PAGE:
14 Taylor S, Cook-Bolden F, Rahman Z, Strachan D. Acne vulgaris in skin of color. J Am Acad Dermatol 2002; 46: S98-106.

15 Cordain L, Lindeberg S, Hurtado M, Hill K, Eaton B, Brand-Miller B. Acne vulgaris--a disease of Western civilization. Arch Dermatol 2002; 138: 1584-90.

16 Schaefer O. When the Eskimo comes to town. Nutr Today 1971; 6: 8-16.

17 Nestle M. Animal v. plant foods in human diets and health: is the historical record unequivocal? Proc Nutr Soc 1999; 58: 211-18.

18 Smith A. The Oxford Encyclopedia of Food and Drink in America. New York: Oxford University Press, 2004.

19 Schaefer O. Pre- and post-natal growth acceleration and increase sugar consumption in Canadian Eskimos. Can Med Assoc J 1970; 103: 1059-68.

20 Bendiner E. Disastrous trade-off: Eskimo health for white civilization. Hosp Pract 1974; 9: 156-89.

21 Brand-Miller J, Thomas M, Swan V, Ahmad Z, Petocz P, Colagiuri S. Physiological validation of the concept of glycemic load in lean young adults. J Nutr 2003; 133: 2695-6.

22 Slyper A. The pediatric obesity epidemic: causes and controversies. J Clin Endocrinol Metab 2004; 89: 2540-47.

23 Kristiansen S, Endoh A, Casson P, Buster J, Hornsby P. Induction of steroidogenic enzyme genes by insulin and IGF-I in cultured adult human adrenocortical cells. Steroids 1997; 62: 258-65.

24 Willis D, Mason H, Gilling-Smith C, Franks S. Modulation by insulin of follicle stimulating and luteinizing hormone action in human granulosa cells of normal and polycystic ovaries. J Clin Endocrinol Metab 1996; 81: 302-9.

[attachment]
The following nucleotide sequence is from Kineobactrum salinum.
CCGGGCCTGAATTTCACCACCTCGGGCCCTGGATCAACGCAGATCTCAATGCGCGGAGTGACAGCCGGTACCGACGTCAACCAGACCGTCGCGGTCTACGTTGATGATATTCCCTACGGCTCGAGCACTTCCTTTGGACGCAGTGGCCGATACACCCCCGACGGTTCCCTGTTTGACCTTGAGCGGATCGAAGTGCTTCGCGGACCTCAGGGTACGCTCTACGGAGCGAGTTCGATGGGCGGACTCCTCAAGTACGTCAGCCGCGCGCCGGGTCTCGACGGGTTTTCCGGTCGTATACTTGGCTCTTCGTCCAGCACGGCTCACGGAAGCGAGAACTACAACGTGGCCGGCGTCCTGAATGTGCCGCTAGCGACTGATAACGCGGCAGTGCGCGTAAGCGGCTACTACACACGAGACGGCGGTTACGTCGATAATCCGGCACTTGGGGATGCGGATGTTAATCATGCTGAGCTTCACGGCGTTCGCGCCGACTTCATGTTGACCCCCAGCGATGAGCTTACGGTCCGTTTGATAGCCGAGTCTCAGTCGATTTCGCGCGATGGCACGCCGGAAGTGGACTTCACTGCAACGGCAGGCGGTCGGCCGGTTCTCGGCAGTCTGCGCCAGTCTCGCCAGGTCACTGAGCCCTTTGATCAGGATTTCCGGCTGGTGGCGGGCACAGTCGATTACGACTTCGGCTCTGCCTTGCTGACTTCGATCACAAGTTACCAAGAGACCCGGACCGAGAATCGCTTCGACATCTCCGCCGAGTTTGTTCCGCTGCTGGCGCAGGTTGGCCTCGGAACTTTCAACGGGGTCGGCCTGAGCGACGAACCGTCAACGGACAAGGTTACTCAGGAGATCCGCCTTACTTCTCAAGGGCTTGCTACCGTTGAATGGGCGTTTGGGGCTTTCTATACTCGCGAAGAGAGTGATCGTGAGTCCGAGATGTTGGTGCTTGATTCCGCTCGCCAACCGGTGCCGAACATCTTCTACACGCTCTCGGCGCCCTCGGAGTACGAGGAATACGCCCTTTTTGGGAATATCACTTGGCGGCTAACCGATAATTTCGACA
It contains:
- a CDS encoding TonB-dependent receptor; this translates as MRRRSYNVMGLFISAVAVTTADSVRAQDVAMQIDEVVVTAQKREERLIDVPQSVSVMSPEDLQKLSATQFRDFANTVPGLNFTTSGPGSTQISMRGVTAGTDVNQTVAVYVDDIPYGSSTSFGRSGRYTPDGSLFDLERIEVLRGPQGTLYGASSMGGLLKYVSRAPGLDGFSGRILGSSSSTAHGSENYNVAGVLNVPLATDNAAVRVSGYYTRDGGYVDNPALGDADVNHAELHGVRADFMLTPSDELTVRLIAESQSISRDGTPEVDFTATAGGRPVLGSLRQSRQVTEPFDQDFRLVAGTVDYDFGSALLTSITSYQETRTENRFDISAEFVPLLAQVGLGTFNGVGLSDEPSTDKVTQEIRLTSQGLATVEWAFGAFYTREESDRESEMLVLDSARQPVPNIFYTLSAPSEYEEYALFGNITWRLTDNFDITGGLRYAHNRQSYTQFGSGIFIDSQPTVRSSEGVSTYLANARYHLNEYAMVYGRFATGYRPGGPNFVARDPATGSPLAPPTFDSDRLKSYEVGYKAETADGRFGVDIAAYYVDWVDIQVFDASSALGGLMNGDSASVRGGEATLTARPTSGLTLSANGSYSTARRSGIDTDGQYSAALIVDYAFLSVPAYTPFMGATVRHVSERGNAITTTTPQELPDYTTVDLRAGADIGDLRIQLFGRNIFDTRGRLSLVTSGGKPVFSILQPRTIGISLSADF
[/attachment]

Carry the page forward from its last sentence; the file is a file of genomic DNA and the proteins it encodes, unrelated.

25 Plymate S, Matej L, Jones R, Friedl K. Inhibition of sex hormone-binding globulin production in the human hepatoma (HepG2) cell line by insulin and prolactin. J Clin Endocrinol Metab 1995; 67: 460-64.

26 Haffner S. Sex hormone-binding protein, hyperinsulinemia, insulin resistance and non-insulin-dependent diabetes. Horm Res 1996; 45: 233-7.

27 Goodman-Gruen D, Barret-Connor E. Sex hormone-binding globulin and glucose tolerance in postmenopausal women. The Rancho Bernardo study. Diabetes Care 1997; 20: 645-9.

28 Powell D, Suwanichkul A, Cubbage M, DePaolis L, Snuggs M, Lee P. Insulin inhibits transcription of the human gene for insulin-like growth factor-binding protein-1. J Biol Chem 1991; 266: 18868-76.

29 Franks S. Polycystic ovary syndrome. N Engl J Med 2003; 13: 853-61.

30 Dunaif A, Segal K, Futterweit W, Dobrjansky A. Profound peripheral insulin resistance independent of obesity in polycystic ovary syndrome. Diabetes 1989; 38: 1165-74.

31 Kazerooni T, Dehghan-Kooshkghazi M. Effect of metformin therapy on hyperandrogenism in women with polycystic ovary syndrome. Gynecol Endocrinol 2003; 17: 51-6.

32 Ciotta L, Calogero AE, Farina M, De Leo V, La Marca A, Cianci A. Clinical, endocrine and metabolic effects of acarbose, an a-glucosidase inhibitor, in PCOS patients with increased insulin response and normal glucose tolerance. Human Reprod 2001; 16: 2066-72.

33 Smith R, Mann N, Braue A, Makelainen H, Varigos G. The effect of a high protein, low glycemic load diet versus a conventional, high glycemic load diet on biochemical parameters associated with acne vulgaris. A randomized, investigator-masked, controlled trial. J Am Acad Dermatol 2007; 57: 247-56. EPub ahead of print.

Robyn SMITH and Neil MANN

School of Applied Sciences, RMIT University, Melbourne, Victoria, Australia
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Title Annotation:Section 3: The role of red meat in meeting nutritional challenges during the life stages
Author:Smith, Robyn; Mann, Neil
Publication:Nutrition & Dietetics: The Journal of the Dietitians Association of Australia
Date:Sep 1, 2007
Words:1950
Previous Article:Role of red meat in the diet for children and adolescents.